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The Hard and Soft of Tendering

Reading Time 8 minute read

Infrastructure & Public-Private Partnerships Bulletin

Recently the Supreme Court of Appeal (“SCA”) delivered a judgment against the City of Cape Town and in favor of Aurecon South Africa (Pty) Ltd (“Aurecon”).[1]  The judgment was based on the City of Cape Town’s (“City”) decision to award a contract for the decommissioning of the Athlone Power Station to Aurecon. The Supreme Court of Appeal found inter alia that the City had failed to establish any basis for the review of its decision. However, the case resulted in two notable decisions of the SCA. Firstly, the SCA found that the City had no legitimate reason for failing to comply with the 180 day rule prescribed by the Promotion of Administrative Justice Act 3 of 2000 (“PAJA”), and accordingly, the SCA refused to grant an extension to the prescribed 180 day period. Secondly, notwithstanding Aurecon’s prior involvement in compiling the scope of works for the decommissioning, the court found that Aurecon was not precluded from bidding for the City’s tender for the decommissioning of the Athlone Power station, or for any tender pertaining to the decommissioning.

 In 2008 the City appointed a joint venture comprising of Aurecon’s wholly-owned subsidiary - Aurecon Engineering International (Pty) Ltd and ODA Consulting (Pty) Ltd (the “JV”) to conduct a prefeasibility study into the redevelopment of the Athlone Power Station, which had not functioned since 2003. This involved a feasibility study of the site, the feasibility of its development and the process necessary to prepare the site for redevelopment, as well as the compilation of a scope of work and specification for the decommissioning of the power station. In 2010 the JV submitted a draft scope of work in collaboration with the City’s Electricity Services Directorate.

The decommissioning works were put out to tender and after finding that the other five tenders submitted were unsuitable (because they were non-responsive to the tender criteria), the City awarded the tender to Aurecon.

Soon after, however, allegations of irregularities in the process emerged and a subsequent forensic investigation resulting in an auditors’ report confirming the irregularities caused the City to approach the High Court for an order setting aside its own decision in awarding the contract to Aurecon. In addition to this relief, the City sought condonation to the extent necessary for its failure to comply with the 180 days as provided for in PAJA.

The court a quo found inter alia that in terms of clause 95 of the City’s Supply Chain Management Policy (“SCMP”) and regulation 27(4) of the Municipal Supply Chain Management Regulations (“MSCMR”), Aurecon’s prior involvement in the preparation of the draft scope of works precluded it from bidding for the tender. As a result, the court a quo held that the procurement process was therefore procedurally unfair and constituted a ground for review under s 6(2)(c) of PAJA and that the City’s Bid Adjudication Committee (“BAC”) had failed to take relevant considerations into account when it considered the tender and its decision accordingly fell to be reviewed and set aside in terms of s 6(2)( e)(iii) of PAJA.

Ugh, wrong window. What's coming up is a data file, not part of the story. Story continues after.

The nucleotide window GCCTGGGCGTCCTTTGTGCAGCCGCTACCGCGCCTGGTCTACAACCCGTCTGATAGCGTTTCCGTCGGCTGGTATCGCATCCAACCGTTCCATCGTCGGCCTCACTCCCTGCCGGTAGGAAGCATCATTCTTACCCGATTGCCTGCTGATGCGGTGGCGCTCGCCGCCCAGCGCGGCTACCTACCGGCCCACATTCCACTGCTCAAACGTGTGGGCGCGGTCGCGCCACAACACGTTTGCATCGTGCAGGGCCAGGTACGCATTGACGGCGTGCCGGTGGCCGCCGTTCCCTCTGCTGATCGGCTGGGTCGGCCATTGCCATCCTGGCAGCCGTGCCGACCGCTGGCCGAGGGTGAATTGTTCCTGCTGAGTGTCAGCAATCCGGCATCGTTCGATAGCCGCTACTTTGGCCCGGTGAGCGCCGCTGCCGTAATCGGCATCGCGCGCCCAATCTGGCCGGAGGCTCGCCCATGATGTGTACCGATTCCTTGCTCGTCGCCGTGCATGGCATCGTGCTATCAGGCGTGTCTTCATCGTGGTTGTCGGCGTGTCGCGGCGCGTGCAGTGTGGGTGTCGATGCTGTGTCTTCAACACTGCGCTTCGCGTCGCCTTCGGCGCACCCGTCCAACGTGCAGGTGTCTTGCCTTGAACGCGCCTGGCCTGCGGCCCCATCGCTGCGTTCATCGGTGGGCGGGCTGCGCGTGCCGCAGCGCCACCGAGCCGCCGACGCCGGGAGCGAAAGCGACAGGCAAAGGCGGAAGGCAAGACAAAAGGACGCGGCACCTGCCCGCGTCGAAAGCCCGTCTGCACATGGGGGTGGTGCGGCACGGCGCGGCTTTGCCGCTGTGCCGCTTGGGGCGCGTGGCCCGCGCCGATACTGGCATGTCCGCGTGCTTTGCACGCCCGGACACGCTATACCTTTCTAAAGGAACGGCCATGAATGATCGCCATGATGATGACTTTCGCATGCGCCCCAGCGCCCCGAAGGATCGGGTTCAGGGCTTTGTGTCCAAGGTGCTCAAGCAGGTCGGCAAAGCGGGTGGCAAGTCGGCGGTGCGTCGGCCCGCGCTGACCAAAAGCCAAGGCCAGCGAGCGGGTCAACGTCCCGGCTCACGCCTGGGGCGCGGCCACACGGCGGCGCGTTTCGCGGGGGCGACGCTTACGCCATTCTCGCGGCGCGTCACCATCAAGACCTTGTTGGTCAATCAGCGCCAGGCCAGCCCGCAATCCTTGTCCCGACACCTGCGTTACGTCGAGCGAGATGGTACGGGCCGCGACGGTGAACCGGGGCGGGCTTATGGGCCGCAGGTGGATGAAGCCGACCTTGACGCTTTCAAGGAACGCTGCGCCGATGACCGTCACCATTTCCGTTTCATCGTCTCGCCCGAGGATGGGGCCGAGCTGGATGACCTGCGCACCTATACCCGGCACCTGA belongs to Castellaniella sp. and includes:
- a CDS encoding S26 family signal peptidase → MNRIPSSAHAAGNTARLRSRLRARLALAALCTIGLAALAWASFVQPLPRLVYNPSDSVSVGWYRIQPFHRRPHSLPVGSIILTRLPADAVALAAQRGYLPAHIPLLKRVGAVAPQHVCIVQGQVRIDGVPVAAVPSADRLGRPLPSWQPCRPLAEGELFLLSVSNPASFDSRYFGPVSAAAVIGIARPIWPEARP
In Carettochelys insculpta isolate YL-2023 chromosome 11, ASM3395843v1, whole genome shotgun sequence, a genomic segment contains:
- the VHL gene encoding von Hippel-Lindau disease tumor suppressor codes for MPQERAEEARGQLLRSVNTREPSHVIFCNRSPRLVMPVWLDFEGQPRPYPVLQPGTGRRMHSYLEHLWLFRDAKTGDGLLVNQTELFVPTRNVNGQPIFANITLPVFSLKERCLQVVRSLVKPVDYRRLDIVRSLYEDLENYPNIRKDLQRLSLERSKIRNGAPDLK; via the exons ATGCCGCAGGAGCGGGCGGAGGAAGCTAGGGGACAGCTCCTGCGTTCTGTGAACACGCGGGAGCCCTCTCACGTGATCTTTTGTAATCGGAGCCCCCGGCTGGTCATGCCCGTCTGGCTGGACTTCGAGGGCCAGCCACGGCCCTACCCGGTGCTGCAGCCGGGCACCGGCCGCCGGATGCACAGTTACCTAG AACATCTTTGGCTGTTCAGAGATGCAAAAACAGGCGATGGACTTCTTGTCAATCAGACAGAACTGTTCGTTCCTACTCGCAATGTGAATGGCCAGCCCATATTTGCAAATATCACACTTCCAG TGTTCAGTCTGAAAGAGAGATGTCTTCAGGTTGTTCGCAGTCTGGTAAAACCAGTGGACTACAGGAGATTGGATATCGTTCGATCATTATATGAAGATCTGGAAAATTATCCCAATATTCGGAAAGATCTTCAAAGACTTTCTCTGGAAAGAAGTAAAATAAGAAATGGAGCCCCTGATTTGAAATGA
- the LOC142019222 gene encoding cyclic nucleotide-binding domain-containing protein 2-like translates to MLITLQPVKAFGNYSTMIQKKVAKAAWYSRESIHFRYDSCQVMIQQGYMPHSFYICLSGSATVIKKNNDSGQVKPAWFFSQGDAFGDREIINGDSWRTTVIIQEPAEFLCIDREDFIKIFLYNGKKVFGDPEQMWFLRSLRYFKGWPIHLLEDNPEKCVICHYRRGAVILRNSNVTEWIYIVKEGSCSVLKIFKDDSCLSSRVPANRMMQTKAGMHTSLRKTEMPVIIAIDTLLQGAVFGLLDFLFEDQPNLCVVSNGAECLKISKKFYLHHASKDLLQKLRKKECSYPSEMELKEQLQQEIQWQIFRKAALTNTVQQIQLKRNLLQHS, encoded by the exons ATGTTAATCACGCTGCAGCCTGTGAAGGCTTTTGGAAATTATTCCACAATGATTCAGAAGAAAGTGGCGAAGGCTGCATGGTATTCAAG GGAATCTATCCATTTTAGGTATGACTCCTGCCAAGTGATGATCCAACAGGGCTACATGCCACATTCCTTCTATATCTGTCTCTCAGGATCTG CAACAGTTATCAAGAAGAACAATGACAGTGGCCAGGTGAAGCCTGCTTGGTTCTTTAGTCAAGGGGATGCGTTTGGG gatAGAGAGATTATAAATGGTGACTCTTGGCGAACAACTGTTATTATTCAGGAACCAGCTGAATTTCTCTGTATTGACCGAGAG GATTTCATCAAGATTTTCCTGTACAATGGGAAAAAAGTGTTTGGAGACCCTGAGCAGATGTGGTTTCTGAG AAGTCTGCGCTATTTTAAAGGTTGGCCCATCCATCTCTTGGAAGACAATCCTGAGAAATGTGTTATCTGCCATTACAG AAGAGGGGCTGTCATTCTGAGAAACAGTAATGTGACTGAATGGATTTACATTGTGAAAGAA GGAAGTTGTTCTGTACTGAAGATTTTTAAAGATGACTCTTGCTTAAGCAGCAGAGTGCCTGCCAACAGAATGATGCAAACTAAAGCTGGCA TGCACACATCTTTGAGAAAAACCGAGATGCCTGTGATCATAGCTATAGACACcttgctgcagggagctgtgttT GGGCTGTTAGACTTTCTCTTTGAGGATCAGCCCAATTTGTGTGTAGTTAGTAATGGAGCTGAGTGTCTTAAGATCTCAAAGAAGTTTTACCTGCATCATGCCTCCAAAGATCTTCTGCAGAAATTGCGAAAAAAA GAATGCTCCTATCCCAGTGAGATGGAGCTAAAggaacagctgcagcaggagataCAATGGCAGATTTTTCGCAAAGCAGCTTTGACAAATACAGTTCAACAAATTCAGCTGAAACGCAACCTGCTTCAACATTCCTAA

The effect of the High Court’s decision was that a consulting engineering company that had participated in the preparation, for example, of a scope of work for the provision of professional services pertaining to a particular project, was then excluded from tendering for a subsequent contract for the professional services provided for in such scope of work.

The court a quo also found that the 180 day period provided for in s 7 of PAJA only ran from the date that the City learnt of the full extent of the reasons for the award from the auditors’ report for purposes of launching its review application. Aurecon in its appeal to the SCA contested all the findings by the court a quo.

On appeal, the SCA dealt with the issue of delay first, which required an analysis of the provisions of s 7(1) and s 9 of PAJA.  The questions to be determined were firstly, when the legislative timeframe commenced and, secondly, in the event of a delay, whether or not this timeframe could be extended for some or other reason, arising from interest of justice considerations.  From an interrogation of the facts the City had not lodged the review proceedings within 180 days, as prescribed in section 7(1) of PAJA. In fact the City’s review application was launched 532 days after its decision to award the tender to Aurecon. The SCA in its discussion of s 7(1) of PAJA found that the decision challenged by the City and the reasons therefor were its own and were always within its knowledge.   Having far exceeded the legislative timeframe provided by s 7(1) of PAJA, the City needed the extension envisaged in s 9 of PAJA which as stated above allows a court to extend the stipulated time period if it is in the interests of justice to do so. Factors which play a significant role into the enquiry whether it is in the interest of justice to condone a delay include- the nature of the relief sought, the extent and cause of the delay, its effect on the administration of justice and other litigants, the reasonableness of the explanation for the delay which must cover the whole period of delay, the importance of the issue to be raised and the prospects of success. In conducting this enquiry the SCA found that the information supplied by the City as supporting the grounds for its very long delay was manifestly inadequate and did not provide any basis on which to determine the reasonableness thereof. The SCA therefore held that the court a quo should not have granted the application for review, as the City’s delay was inexcusable.